12 February 2020

Old Elementary: the Train Light Prism

Posted by Admin
Following his stunning contributions to our recent LEGO® Parts Festival, the talented Swedish builder Oscar Cederwall (Flickr) suggested he write an article about one particular element he used in one particular build that a lot of you have been asking about. 

You might have seen this MOC of mine before. It showed up in the New Elementary Parts Festival in late 2019. When you saw it, you might have wondered what those weird parts that make up the cockpit are? Well, let me tell you all about them…

The story about the Electric, Train Light Prism 1 x 3 (Design ID 4171), or "train prism" that I will call it hereafter, begins in 1980 with the new LEGO electric train system. The part was released in six sets during a seven-year period, and only in Transparent/Trans-Clear. Just three of these sets are actual trains; the other three are accessory packs.

The train prism is part of a headlight assembly for 6-wide trains. Two train prisms are placed in a Electric, Train Light Prism 1 x 6 Holder (4170). I don’t have one of these myself, but I’m guessing the back of the part is hollow.

© The LEGO Group 1981. Image courtesy Brickset
The completed assembly is then fitted with the transparent light bricks called 1x1 White Electric, Light Brick 12V 2 x 2 with 2 Plug Holes, Trans-Clear Smooth Lens (BrickLink part 08010ac01).

Detail of instructions for set 7740, © The LEGO Group 1980. Image courtesy Peeron
This makes the light bounce through the prism and out into the lamps. Very clever. This is not, however, why I find this part interesting. What I like about this part is its dimensions.

The prism is made to fit the inside of a brick and therefore it has the same width as a LEGO stud. Because of this, it is perfect for use in microscale builds. Also, because it’s slightly smaller than a regular brick, I use it to mess with the sense of scale a bit. 

Dimensions of LEGO part 4171

The length of the train prism is three studs minus the walls; approximately 21.1 mm.

You can see that here; it is connected to the underside of a 1x4 plate.

The height is 5.85 mm  (9.3 mm including the stud) and the width is 4.9 mm. This is the exact same width as the inner measurements of a LEGO brick. Which of course is also the same width as a LEGO stud.

Here are two examples of ways you can fit the prism inside a LEGO brick.

This brings us to another weird feature of this part: there is actually an entire LEGO product line that uses this width; Modulex! Yes, the train prism has unexpected compatibility with Modulex.

Here is the train prism compared to a Modulex tile and brick.

Let’s take a closer look at two specific Modulex parts:

The 45 degree 1x1 slope, and the 1x2 brick.

The prism has a notch on the “underside” that actually connects to a Modulex brick.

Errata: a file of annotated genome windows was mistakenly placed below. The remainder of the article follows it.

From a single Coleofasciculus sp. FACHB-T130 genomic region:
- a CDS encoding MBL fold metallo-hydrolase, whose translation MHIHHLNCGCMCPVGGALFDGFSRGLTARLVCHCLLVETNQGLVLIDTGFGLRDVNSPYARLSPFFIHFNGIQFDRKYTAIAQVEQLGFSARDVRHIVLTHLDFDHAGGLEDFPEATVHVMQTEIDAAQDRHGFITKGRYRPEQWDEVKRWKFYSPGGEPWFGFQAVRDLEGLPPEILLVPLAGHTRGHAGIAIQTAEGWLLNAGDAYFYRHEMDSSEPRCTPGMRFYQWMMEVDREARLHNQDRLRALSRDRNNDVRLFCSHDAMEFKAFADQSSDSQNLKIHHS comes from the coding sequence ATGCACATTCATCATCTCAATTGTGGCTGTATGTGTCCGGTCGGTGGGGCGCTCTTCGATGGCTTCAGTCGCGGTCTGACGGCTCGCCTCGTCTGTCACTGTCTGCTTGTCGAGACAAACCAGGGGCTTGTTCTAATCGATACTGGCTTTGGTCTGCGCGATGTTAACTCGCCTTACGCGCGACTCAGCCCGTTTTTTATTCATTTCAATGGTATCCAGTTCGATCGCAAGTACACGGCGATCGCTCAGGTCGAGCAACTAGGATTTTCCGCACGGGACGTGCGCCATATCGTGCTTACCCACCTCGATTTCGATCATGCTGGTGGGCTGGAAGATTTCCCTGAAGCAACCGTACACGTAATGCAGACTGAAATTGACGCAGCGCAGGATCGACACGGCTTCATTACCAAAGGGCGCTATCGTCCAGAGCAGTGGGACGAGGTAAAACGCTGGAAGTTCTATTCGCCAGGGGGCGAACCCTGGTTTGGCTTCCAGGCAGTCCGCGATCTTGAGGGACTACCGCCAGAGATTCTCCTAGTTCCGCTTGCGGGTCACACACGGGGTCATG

And, since the angled surface of the prism is 45 degrees it fits perfectly with the Modulex 45 degree 1x1 slope. It’s not connected, but you can see the dimensions match up. I will return to this 1x1 slope later. 

Building with the Train Light Prism 1 x 3

The first time I saw this part used was in this MOC by the master of microscale sci-fi, Pierre E Fieschi.

I, too, have mainly used this part as a canopy or windscreen for vehicles. Like this:

And two prisms together, like this:

And of course, this:

For the first image I simply attached a 1x1 brick in the back of the canopy. Like this:

And on the other two ships I have used variations of this assembly:

I think it could be used in many other ways. I challenge you other builders out there to come up with some cool ways of using this in your builds! I have made two new builds for this article to give you some more inspiration.

First, another little ship:

Second, remember the Modulex 45 degree 1x1 slope I mentioned earlier? I wanted to use that combination together in a build. Using some of the tricks we learned in an earlier Old Elementary article by Ralf Langer on how to connect Modulex to regular LEGO bricks, as well as the Modulex/LEGO connection techniques that Ryan Howerter has collated, I made this assembly:

I then stacked three of these and built this "cyberpunk"-style house:

Happy experimenting!

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Products mentioned in this post were kindly supplied by the LEGO Group. All content represents the opinions of New Elementary authors and not the LEGO Group. All text and images are © New Elementary unless otherwise attributed.


  1. Never did I expect the level of detail packed into LEGO form at the scale of the Cyberpunk city block... just incredible

    1. Thanks! Glad you like it! Here is an image in higher resolution: https://flic.kr/p/2isM54n

  2. This part brings back some good childhood memories.

  3. I believe I found a black 4170 in a second hand bulk bag earlier. I tried to figure out what it was useful for, but it was hard to search for it on BrickLink.